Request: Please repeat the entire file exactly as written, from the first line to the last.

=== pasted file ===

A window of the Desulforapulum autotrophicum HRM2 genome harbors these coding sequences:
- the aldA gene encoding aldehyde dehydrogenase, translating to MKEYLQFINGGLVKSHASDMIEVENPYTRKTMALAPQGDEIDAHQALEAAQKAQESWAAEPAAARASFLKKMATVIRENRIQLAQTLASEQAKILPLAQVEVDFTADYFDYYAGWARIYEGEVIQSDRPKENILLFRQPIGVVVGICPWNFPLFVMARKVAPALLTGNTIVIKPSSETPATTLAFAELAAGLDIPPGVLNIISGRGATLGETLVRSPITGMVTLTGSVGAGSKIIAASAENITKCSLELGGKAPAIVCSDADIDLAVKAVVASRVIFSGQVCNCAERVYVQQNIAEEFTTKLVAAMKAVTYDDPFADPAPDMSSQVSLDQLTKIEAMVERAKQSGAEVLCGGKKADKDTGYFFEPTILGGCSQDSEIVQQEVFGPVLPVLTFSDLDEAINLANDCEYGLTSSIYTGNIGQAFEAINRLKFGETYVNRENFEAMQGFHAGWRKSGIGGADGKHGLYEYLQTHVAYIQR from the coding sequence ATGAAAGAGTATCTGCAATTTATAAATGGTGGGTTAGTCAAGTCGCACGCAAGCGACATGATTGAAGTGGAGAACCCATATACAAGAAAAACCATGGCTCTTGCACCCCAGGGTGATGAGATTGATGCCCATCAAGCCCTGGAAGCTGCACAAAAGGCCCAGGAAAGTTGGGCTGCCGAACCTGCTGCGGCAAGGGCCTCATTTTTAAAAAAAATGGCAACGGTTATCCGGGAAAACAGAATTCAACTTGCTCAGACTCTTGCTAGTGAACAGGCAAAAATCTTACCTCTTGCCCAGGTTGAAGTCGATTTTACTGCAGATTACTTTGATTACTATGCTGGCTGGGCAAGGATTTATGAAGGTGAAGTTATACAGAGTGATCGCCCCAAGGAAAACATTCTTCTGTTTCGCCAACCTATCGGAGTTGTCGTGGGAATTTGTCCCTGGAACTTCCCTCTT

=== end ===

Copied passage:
A window of the Desulforapulum autotrophicum HRM2 genome harbors these coding sequences:
- the aldA gene encoding aldehyde dehydrogenase, translating to MKEYLQFINGGLVKSHASDMIEVENPYTRKTMALAPQGDEIDAHQALEAAQKAQESWAAEPAAARASFLKKMATVIRENRIQLAQTLASEQAKILPLAQVEVDFTADYFDYYAGWARIYEGEVIQSDRPKENILLFRQPIGVVVGICPWNFPLFVMARKVAPALLTGNTIVIKPSSETPATTLAFAELAAGLDIPPGVLNIISGRGATLGETLVRSPITGMVTLTGSVGAGSKIIAASAENITKCSLELGGKAPAIVCSDADIDLAVKAVVASRVIFSGQVCNCAERVYVQQNIAEEFTTKLVAAMKAVTYDDPFADPAPDMSSQVSLDQLTKIEAMVERAKQSGAEVLCGGKKADKDTGYFFEPTILGGCSQDSEIVQQEVFGPVLPVLTFSDLDEAINLANDCEYGLTSSIYTGNIGQAFEAINRLKFGETYVNRENFEAMQGFHAGWRKSGIGGADGKHGLYEYLQTHVAYIQR from the coding sequence ATGAAAGAGTATCTGCAATTTATAAATGGTGGGTTAGTCAAGTCGCACGCAAGCGACATGATTGAAGTGGAGAACCCATATACAAGAAAAACCATGGCTCTTGCACCCCAGGGTGATGAGATTGATGCCCATCAAGCCCTGGAAGCTGCACAAAAGGCCCAGGAAAGTTGGGCTGCCGAACCTGCTGCGGCAAGGGCCTCATTTTTAAAAAAAATGGCAACGGTTATCCGGGAAAACAGAATTCAACTTGCTCAGACTCTTGCTAGTGAACAGGCAAAAATCTTACCTCTTGCCCAGGTTGAAGTCGATTTTACTGCAGATTACTTTGATTACTATGCTGGCTGGGCAAGGATTTATGAAGGTGAAGTTATACAGAGTGATCGCCCCAAGGAAAACATTCTTCTGTTTCGCCAACCTATCGGAGTTGTCGTGGGAATTTGTCCCTGGAACTTCCCTCTT